Java Interopability

Everything related to java.

The JavaScript engine used by FTC (Nashorn) is completely compatible with Java.

This means you can import java classes, instantiate them, or use their static methods like you would normally in Java.

Importing java classes

In this example, we’ll import the java.lang.System class to print something to the console:

import "java.lang.System";
System.out.println("Hello, world!");

We can also give an alias to our imports like so:

import * as AliasedSystem from "java.lang.System";
AliasedSystem.out.println("Hello, aliased world!");

Import placeholders

Import placeholders are a little tool to make writing import statements less of a hassel. All placeholders are defined in import_placeholders.toml.

As an example, we’ll import the same java system class, but with imports

import "@jlang.System";
System.out.println("Hello, placeholder-ed world!");

Importing other scripts

While Nashsorn does not support CommonJS modules… or modules at all, FTC’s scripts do allow for you to import other scripts using the following technique:

// Imports and compiles the script
import "path/to/script.js";
// Evaluates the script's global scope


The same aliased import statement also works for these imports:

import * as aliasedScript from "script/path.js";


Note: These import statements are very limited, you cannot import specific methods from individual scripts like with import { m_1, m_2 } from "foo/bar.js".

Praying that some day Java will have JavaScript engine that isn’t 9 years behind

Behind the scenes

Behind the scenes, both of the above-shown imports are ran through a JS Preprocessor that translates those import statements to JS code. For example, the following import import "@ftc.core.Worlds"; is translated into const Worlds = Java.type("net.forthecrown.core.Worlds");.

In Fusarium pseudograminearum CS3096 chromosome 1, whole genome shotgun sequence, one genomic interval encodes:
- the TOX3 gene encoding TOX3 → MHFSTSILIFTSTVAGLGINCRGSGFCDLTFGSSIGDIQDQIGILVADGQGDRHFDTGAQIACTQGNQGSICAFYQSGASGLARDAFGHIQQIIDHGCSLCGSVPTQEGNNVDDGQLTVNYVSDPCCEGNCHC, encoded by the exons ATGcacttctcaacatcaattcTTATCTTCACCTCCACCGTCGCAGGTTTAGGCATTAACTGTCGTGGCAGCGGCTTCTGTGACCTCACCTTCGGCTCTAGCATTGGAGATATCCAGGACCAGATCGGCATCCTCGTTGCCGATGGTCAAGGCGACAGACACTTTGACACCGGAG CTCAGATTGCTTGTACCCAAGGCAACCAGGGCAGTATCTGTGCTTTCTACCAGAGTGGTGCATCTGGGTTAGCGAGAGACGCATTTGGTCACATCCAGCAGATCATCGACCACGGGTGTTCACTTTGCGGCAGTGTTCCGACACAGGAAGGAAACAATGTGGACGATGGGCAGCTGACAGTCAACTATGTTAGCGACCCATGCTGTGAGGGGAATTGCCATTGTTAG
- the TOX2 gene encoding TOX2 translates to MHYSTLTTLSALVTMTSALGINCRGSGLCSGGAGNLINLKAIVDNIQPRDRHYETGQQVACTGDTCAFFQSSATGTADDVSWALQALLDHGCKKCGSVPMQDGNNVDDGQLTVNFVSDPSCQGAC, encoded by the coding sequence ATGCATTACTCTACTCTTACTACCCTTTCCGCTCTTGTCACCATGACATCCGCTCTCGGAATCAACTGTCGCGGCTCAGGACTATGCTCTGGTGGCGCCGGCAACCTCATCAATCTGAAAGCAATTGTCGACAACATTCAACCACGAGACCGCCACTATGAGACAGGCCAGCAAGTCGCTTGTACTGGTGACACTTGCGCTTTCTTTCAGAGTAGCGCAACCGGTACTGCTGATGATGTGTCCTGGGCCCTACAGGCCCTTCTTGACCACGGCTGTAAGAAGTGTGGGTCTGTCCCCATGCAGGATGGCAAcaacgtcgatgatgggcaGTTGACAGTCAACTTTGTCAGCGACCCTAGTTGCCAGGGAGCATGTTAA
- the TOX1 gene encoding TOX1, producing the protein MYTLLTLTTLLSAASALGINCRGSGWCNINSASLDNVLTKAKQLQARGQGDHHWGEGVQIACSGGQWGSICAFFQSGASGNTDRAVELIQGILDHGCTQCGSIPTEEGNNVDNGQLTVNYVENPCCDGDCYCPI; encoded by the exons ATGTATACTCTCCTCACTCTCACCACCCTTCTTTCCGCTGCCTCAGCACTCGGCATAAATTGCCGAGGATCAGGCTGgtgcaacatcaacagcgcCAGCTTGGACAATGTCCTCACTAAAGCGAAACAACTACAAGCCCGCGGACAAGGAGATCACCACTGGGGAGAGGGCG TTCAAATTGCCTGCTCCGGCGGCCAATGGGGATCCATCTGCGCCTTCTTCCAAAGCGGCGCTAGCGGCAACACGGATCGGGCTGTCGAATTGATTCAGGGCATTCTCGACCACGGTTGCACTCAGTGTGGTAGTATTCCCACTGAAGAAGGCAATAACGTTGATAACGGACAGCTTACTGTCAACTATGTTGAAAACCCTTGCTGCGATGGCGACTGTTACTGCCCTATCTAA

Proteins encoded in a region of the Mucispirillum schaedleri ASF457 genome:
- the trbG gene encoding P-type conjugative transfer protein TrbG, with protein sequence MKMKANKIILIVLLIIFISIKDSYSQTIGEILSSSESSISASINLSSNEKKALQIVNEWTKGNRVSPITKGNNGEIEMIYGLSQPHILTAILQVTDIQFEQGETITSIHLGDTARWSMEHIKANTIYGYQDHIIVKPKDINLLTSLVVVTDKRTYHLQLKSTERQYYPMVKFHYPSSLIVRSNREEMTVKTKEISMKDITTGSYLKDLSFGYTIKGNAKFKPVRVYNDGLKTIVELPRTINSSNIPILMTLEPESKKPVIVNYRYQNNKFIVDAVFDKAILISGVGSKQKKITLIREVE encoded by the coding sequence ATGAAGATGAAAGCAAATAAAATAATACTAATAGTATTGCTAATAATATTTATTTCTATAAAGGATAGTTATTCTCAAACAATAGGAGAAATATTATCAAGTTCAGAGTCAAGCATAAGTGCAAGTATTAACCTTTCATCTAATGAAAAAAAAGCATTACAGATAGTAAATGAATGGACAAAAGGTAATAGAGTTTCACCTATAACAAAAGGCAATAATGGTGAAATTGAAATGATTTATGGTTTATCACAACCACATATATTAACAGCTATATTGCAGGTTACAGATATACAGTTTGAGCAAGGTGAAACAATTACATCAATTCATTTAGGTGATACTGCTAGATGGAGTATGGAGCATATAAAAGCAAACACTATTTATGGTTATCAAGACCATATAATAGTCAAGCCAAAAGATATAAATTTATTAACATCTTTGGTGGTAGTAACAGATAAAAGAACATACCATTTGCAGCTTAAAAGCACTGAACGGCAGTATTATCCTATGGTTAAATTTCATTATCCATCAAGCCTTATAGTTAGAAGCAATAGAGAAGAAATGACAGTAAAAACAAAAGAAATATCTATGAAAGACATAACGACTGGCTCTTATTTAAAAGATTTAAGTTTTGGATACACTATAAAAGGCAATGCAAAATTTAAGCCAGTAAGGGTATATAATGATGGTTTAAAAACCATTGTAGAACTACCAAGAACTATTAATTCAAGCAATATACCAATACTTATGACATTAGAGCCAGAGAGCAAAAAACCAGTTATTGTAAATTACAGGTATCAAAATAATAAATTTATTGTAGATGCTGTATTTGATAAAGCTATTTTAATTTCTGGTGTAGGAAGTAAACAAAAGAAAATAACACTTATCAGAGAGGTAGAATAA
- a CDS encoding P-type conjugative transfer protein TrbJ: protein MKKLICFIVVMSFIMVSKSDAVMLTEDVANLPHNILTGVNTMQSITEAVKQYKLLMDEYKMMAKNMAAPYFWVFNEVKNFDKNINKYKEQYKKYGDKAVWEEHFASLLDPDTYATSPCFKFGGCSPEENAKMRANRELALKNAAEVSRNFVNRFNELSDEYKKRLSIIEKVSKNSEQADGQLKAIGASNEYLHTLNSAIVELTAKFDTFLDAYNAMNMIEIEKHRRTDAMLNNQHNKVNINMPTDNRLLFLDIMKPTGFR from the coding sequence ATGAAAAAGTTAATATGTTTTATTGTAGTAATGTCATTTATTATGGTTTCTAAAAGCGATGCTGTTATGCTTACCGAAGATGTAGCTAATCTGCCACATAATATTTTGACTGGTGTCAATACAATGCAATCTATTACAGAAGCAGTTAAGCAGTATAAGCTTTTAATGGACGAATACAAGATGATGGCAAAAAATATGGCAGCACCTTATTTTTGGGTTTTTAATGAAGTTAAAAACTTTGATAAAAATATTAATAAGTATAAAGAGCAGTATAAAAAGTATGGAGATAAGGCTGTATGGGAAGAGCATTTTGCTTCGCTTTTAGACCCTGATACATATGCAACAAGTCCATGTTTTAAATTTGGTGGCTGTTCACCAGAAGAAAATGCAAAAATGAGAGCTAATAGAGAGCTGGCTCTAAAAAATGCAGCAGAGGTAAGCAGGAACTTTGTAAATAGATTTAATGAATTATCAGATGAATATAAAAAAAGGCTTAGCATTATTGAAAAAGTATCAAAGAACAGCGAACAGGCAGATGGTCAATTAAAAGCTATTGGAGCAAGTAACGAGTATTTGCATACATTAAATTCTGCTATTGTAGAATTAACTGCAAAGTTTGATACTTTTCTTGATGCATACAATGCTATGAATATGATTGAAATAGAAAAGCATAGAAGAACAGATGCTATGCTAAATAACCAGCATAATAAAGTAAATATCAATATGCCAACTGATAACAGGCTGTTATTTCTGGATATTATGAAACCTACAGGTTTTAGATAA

Script imports are translated from import "path/to/script.js" to const script = compile("path/to/script.js");

Using the as keyword in imports simply changes the name of the const value

So, if you’re having problems with using import statements, feel free to fallback to those method calls. Be aware, neither of those 2 methods support the import placeholders however.

Built in

The script engine comes with several custom built in parts, the first of these are the classes that are automatically imported in to every script.
Be aware, this list may not be complete, see the BuiltIn class for the definitive list of all imported classes.

  • org.bukkit.Bukkit
  • org.bukkit.Location
  • org.bukkit.enity.EntityType
  • org.bukkit.Material
  • net.kyori.adventure.text.Component
  • net.kyori.adventure.text.format.NamedTextColor
  • net.kyori.adventure.text.event.ClickEvent
  • net.kyori.adventure.text.event.HoverEvent
  • net.kyori.adventure.text.format.Style
  • net.kyori.adventure.text.format.TextDecoration
  • net.forthecrown.utils.text.Text
  • net.forthecrown.utils.Util
  • net.forthecrown.utils.Cooldowns
  • net.forthecrown.utils.inventory.ItemStacks
  • net.forthecrown.utils.math.Bounds3i
  • net.forthecrown.utils.math.WorldVec3i
  • net.forthecrown.utils.math.WorldBounds3i
  • net.forthecrown.utils.math.Vectors
  • net.forthecrown.user.Users

Ontop of these imports, you are given a Log4J logger to use for logging, accessible like so:"I am logged message! :)");
Note: Any logger calls on level ERROR will be automatically forwarded to the error-log channel in Discord.

And a function to compile other scripts:

// This will only perform the Script#compile() call
// Note: the path given to this function is relative to
//  file of the current script
const otherScript = compile("path/to/script.js");

// Here, just like above, you can place objects into the script's
// bindings, but in a simpler way, like so: = "bar";

// calls Script#eval()
// Will throw an exception if the script's evaluation fails and
// returns the result of the script's evaluation
let result = otherScript();
Last modified March 19, 2023: Update (a417af2)